Distance: 73.7 km
Time: 3 hours 48 minutes
Average speed: 19.4 kph
Total distance: 236.1 km
Total time: 11 hours 18 minutes
Wordle scores: Captain 5, Stoker 5
Before we settled in to the Post Plaza hotel in Leeuwarden we pedalled off on a brief diversion to Halfords, and bought ourselves an approved “single-ding” type Dutch bell! Here it is:
We haven’t yet had to use it. Though we have had a practice! Anyway, when we returned to it the Post Plaza hotel proved to be just as good as we remembered. The restaurant is situated in a beautiful old sorting room, or similar, with a handsome beamed roof. Dinner was excellent, and, after all the exercise we’ve had, it soon provoked sleep. We did manage to wait until we’d got back to the room, though.
We’re not very good at early starts. Nevertheless we set our alarm for 6:30, aware that we’d have to rush breakfast and hit the road early in order to reach Harlingen in time for the 10:05 ferry. So prompt were we for breakfast that the waitress looked quite alarmed, as all the pastries hadn’t quite arrived yet. They soon did, though, and we had a swift but good meal before retrieving the tandem from its underground lair and hitting the road.
Our exit from Leeuwarden proved remarkably easy. There was quite a chill in the air still when we departed, and for the entire journey we were going to have to cycle into a block headwind. It wasn’t too fierce, at about 10 miles per hour, but it did slow us down. We pushed hard though, as we knew time was tight.
Inevitably, we hit a snag. Near the village of Dronryp, with only about sixteen kilometres remaining, the cycle path came to an abrupt end at a canal.
We could just see a small ferry, on the other side of the canal, and there was a button to press at our small wharf in order to summon it. We pressed the button, but there was no response. Pushing our English reserve aside we pressed it ever more repeatedly over the next few minutes, but there was no sign of life on the opposite bank. Later research indicated that the ferry didn’t start operating ’til 10am. Poor preparation on our part!
Time was getting tight, so we got out our node maps and figured out a diversion. It only added about 5 kilometres, but the path was narrow and difficult to navigate on a tandem. After about twenty minutes we managed to rejoin our original route, but there was a palpable tension in the air! We sped through the centre of Harlingen – it looked inviting, but we had no time to stop and admire it!
It looked as though we were going to arrive with about twenty minutes to spare. At least it did until we reached the harbour and found not a single sign to the ferry port! We headed west, initially, and found a roll-on roll-off ferry with “Terschelling” written on it. Hurrah! Except that there was nobody on the ferry. Not a single soul!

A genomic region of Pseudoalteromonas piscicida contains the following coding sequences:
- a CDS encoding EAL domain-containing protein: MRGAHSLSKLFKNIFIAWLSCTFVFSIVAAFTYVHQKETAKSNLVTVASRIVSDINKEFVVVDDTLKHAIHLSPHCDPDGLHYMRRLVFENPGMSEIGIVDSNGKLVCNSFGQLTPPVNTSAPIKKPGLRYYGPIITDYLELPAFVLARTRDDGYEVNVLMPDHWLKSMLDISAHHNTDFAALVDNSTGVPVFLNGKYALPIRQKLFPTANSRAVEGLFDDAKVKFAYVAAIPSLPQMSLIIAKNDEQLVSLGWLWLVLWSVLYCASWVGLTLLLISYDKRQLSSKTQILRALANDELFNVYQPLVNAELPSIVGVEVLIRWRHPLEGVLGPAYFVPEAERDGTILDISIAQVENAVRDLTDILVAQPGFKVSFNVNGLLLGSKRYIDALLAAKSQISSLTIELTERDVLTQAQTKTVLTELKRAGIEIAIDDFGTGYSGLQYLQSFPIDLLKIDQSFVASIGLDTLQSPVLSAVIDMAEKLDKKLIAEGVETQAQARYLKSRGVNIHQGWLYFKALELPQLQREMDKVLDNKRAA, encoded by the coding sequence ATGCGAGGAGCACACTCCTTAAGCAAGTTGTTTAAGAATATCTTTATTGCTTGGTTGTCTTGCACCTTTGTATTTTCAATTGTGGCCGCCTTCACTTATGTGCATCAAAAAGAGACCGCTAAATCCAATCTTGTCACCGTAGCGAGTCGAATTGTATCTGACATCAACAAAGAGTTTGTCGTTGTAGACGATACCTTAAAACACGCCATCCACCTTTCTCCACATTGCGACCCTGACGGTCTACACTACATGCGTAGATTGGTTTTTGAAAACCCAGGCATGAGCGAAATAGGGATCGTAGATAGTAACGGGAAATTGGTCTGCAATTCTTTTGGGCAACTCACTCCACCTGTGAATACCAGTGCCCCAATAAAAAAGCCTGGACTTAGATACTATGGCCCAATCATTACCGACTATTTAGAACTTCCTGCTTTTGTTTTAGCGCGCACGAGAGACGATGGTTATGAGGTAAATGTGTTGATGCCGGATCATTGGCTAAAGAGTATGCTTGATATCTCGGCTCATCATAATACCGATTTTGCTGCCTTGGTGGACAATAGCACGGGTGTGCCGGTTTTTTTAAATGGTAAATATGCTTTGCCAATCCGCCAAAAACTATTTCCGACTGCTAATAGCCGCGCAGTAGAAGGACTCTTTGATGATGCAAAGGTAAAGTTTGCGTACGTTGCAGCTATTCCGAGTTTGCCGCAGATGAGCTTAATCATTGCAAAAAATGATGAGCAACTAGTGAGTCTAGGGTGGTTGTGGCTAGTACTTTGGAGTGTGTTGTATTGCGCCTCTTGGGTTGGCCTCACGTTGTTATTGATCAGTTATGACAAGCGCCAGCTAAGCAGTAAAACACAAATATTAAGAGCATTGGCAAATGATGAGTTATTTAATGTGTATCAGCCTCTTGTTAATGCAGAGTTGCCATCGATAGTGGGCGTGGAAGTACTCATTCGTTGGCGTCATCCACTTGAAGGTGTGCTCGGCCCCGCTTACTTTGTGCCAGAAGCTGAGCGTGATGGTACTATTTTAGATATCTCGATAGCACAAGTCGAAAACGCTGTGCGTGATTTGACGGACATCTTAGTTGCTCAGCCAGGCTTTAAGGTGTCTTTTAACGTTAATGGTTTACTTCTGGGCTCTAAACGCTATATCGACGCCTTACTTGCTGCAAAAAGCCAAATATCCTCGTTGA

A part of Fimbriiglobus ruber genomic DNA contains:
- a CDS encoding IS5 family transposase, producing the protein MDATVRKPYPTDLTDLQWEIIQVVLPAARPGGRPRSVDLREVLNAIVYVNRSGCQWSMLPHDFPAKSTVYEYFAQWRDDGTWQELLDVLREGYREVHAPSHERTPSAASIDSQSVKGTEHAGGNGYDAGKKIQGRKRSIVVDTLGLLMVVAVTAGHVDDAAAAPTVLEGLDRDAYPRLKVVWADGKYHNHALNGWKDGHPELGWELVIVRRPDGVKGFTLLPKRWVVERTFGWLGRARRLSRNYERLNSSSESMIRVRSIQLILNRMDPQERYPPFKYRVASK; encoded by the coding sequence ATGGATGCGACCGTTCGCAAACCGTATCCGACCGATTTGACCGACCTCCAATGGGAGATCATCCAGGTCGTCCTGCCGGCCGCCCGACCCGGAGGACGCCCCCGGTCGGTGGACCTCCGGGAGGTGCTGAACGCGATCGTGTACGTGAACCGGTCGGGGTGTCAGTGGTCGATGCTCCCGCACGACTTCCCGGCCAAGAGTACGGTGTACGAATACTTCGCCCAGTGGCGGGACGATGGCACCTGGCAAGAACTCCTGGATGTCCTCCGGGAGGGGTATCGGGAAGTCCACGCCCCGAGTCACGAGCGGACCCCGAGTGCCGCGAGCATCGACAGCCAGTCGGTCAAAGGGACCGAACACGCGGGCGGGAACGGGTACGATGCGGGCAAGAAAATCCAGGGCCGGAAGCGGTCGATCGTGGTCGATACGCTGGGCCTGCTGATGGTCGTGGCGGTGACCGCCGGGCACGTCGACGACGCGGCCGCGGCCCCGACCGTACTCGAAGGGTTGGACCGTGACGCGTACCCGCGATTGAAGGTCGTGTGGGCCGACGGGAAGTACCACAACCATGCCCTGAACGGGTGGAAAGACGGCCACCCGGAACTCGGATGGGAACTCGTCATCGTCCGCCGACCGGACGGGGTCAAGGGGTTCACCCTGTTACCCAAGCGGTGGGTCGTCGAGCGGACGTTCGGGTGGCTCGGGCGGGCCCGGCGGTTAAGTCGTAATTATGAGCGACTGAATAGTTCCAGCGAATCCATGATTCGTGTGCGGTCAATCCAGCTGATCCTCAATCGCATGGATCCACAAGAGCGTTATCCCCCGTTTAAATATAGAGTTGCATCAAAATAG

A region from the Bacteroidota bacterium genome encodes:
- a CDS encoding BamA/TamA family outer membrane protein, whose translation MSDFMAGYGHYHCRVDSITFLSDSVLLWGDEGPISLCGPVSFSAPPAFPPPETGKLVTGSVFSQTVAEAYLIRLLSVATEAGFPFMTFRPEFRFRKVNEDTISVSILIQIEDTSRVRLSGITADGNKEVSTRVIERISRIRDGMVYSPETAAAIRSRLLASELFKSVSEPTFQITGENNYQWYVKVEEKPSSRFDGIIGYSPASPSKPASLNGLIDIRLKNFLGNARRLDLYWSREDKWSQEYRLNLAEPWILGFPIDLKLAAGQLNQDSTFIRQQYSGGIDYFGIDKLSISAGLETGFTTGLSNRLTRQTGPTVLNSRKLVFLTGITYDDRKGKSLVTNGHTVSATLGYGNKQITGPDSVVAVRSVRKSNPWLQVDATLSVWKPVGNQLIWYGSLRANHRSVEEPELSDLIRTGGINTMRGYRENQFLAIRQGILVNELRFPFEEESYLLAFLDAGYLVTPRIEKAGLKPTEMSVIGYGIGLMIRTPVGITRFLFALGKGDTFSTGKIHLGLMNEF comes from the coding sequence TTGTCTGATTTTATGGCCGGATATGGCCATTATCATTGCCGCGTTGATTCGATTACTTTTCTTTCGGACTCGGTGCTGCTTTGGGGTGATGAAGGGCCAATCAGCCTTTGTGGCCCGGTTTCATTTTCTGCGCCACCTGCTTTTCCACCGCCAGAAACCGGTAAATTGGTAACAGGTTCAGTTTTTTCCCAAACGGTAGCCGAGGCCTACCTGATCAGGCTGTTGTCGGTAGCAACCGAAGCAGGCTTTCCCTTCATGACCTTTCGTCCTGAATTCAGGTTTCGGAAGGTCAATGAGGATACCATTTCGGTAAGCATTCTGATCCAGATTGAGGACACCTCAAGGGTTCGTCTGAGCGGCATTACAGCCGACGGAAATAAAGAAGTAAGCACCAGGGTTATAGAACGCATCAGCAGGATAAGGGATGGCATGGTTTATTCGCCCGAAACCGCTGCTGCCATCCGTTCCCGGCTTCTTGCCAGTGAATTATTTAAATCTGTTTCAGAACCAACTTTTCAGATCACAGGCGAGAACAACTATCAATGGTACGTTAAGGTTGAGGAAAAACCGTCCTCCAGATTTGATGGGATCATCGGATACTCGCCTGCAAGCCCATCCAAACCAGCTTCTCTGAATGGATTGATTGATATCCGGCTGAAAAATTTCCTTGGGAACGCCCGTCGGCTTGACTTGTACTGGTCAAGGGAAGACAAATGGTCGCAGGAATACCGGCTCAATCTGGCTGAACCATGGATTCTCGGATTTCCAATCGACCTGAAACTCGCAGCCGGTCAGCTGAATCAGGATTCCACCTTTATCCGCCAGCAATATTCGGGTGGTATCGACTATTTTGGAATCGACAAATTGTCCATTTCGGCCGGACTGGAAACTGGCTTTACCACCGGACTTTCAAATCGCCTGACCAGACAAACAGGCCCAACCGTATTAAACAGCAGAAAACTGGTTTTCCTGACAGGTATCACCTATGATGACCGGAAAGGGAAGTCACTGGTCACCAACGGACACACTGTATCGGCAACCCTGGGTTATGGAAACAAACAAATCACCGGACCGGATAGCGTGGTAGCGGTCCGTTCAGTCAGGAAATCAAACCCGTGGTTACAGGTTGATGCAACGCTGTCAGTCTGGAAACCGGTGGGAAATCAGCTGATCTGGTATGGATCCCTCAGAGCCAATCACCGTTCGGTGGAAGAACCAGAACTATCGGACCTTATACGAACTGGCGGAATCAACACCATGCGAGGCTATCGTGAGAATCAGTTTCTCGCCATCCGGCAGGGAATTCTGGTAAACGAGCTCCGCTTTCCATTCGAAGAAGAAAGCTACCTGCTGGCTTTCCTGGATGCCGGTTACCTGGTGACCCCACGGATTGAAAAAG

Eventually we managed to obtain directions to the mooring from a helpful local. A smiling ticket inspector guided us onto the ferry and, after parking the tandem we climbed the stairs to the salon deck and sat down to watch the departure. We had made it with just five minutes to spare. What a relief – the next available ferry would’ve been at about 3pm, which would have meant we’d have had very little time for exploring Terschelling.
The ferry journey of two hours seemed to pass very quickly, and we soon docked at the pretty harbour of West Terschelling. The disgorgement of the ferry turned the town into a bustling metropolis, briefly, and we weaved our way carefully through the attractive town to find our hotel.
Our room was already available, fortunately, and we took the opportunity to leave the panniers in there before heading off to find lunch. The stoker had been very excited to spot a pannenkoekenhuis on the way through town, and we really enjoyed some “caprese” pancakes before setting off on a tandem tour of the island.
If the morning had been tense and difficult the afternoon proved to be the polar opposite. I can barely remember a more serene afternoon’s cycling. We set off along the south coast on well-surfaced cycle paths, with a protective dike to our left, behind which were green fields and the occasional windmill. The pedalling was easy and relaxing.
Almost immediately we came across huge numbers of wading birds, ducks and geese. There were oyster-catchers in large numbers. At one point a huge skein of what we think were greylag geese took off directly over our heads – a most impressive sight.
We were far from alone in following this tour of the island – the bike rental shops of West Terschelling must make a fortune! Still, it gave me plenty of opportunity to test out the new bell, which worked well.
The Wadden islands didn’t exist in their present state until the year 1296, when a violent storm broke up the sand banks along the Dutch coast, creating the string of islands which now exist. Terschelling seems to be a real wildlife haven, as well as providing grazing for many sheep.
As we reached Oosterend the road petered out, so we headed north towards the island’s North Sea coast. The landscape changed completely; we were now weaving our way through sand dunes and woodland, with fragrant broom filling the air. At Midsland aan Zee we climbed a hill (a rare thing so far on this trip) over to a magnificent beach made up of some of the finest white sand I’ve ever seen. It was well worth the (admittedly quite short) climb!
Finally we returned to our hotel along fine grained gravel paths, which left the tandem covered in fine white dust. It had been a perfect afternoon’s cycling.
We’ve another early start tomorrow, to catch the first ferry back to Harlingen. Then we’ll set off to Groningen, on what will be our longest day so far. Fortunately a rest day is looming.